• And of course, Yao Ming is just one signal of our shared love of

  • basketball -- I'm only sorry that I won't be able to see a

  • Shanghai Sharks game while I'm visiting.

  • It is no coincidence that the relationship between our

  • countries has accompanied a period of positive change.

  • China has lifted hundreds of millions of people out of

  • poverty -- an accomplishment unparalleled in human history --

  • while playing a larger role in global events.

  • And the United States has seen our economy grow along with the

  • standard of living enjoyed by our people,

  • while bringing the Cold War to a successful conclusion.

  • There is a Chinese proverb: "Consider the past,

  • and you shall know the future."

  • Surely, we have known setbacks and challenges over the last 30 years.

  • Our relationship has not been without disagreement and difficulty.

  • But the notion that we must be adversaries is not predestined

  • -- not when we consider the past.

  • Indeed, because of our cooperation,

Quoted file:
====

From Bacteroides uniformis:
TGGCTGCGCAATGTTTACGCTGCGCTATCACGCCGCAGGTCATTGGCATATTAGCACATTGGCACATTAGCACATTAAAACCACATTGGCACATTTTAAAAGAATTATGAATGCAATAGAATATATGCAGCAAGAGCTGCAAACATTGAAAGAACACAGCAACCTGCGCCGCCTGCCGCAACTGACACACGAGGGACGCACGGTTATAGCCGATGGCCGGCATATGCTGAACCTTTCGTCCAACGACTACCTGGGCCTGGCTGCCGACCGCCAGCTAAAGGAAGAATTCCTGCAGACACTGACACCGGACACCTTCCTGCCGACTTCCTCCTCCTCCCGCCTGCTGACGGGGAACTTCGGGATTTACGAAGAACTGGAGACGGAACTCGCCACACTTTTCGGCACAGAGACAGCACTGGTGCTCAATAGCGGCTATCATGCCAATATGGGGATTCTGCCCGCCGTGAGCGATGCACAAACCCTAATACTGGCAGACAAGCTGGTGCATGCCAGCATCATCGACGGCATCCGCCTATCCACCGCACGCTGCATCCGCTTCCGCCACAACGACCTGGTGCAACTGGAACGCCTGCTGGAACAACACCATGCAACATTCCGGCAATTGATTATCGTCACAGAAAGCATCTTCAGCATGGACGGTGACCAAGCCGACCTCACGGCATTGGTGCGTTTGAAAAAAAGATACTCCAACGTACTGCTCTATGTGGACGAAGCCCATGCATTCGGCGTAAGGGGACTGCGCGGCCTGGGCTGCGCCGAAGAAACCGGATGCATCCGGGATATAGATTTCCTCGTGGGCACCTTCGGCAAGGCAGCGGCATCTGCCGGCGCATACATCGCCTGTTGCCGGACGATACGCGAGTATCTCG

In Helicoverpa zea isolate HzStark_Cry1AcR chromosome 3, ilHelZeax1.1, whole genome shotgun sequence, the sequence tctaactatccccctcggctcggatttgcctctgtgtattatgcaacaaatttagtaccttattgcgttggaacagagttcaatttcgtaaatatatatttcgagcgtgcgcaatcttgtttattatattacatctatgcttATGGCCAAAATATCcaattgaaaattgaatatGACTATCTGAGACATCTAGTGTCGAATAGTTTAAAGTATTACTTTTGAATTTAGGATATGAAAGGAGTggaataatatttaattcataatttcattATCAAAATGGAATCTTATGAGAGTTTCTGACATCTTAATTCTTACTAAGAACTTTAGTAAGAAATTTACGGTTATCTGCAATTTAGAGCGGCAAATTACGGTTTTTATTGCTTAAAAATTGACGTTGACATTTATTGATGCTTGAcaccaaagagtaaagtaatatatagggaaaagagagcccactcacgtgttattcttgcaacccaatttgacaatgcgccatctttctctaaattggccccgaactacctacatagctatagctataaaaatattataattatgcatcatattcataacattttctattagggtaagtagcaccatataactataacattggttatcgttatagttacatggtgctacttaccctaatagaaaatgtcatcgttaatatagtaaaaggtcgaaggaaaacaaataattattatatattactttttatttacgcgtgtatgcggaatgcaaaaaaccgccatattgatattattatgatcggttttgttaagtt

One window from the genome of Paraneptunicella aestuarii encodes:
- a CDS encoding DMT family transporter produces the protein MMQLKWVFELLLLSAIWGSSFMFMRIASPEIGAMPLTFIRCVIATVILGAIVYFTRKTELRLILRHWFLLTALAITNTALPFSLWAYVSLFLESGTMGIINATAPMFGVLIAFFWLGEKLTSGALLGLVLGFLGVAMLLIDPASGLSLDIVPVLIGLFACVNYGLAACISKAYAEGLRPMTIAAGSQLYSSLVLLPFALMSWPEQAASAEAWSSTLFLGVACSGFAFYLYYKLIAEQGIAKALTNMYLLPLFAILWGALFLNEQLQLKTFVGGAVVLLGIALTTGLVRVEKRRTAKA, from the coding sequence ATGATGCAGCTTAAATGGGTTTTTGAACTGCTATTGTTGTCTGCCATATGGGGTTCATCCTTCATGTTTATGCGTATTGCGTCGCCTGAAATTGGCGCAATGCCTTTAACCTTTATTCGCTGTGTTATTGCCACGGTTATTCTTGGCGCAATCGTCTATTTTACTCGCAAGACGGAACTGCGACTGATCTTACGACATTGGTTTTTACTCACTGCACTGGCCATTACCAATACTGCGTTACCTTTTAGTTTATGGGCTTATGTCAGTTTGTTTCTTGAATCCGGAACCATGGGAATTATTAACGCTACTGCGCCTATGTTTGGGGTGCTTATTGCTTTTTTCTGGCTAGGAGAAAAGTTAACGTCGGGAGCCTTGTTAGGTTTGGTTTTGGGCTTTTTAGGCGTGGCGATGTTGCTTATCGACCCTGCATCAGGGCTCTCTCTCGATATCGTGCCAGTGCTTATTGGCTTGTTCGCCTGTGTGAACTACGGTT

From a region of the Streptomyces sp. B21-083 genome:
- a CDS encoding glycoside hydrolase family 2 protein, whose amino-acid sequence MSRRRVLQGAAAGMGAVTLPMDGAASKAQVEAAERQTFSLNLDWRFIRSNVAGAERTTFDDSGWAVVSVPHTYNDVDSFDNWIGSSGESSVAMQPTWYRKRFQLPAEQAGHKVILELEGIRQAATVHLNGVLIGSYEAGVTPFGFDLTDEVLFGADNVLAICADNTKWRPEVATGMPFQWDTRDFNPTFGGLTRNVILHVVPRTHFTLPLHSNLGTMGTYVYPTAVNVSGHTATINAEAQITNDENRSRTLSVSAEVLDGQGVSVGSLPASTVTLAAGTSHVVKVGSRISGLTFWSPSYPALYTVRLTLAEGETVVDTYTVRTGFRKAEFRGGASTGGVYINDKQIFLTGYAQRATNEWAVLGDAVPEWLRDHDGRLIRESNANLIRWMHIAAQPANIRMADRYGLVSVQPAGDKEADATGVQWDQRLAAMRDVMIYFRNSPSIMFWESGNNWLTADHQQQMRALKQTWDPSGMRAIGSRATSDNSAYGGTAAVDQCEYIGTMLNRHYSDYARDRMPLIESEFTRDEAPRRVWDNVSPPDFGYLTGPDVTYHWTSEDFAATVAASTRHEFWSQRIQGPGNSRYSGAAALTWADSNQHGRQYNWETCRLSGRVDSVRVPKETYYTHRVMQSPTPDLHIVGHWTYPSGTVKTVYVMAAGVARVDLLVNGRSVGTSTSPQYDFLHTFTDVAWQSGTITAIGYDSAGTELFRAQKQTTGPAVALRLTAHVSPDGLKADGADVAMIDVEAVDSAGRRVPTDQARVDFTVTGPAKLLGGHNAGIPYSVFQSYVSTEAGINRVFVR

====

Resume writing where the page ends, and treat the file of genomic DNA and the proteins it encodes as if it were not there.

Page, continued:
• both the United States and China are more prosperous and more secure.

  • We have seen what is possible when we build upon our mutual

  • interests, and engage on the basis of mutual respect.

  • And yet the success of that engagement depends upon

  • understanding -- on sustaining an open dialogue,

  • and learning about one another and from one another.

  • For just as that American table tennis player pointed out --

  • we share much in common as human beings,

  • but our countries are different in certain ways.

  • I believe that each country must chart its own course.

  • China is an ancient nation, with a deeply rooted culture.

  • The United States, by comparison, is a young nation,

  • whose culture is determined by the many different immigrants

  • who have come to our shores, and by the founding documents that

  • guide our democracy.

  • Those documents put forward a simple vision of human affairs,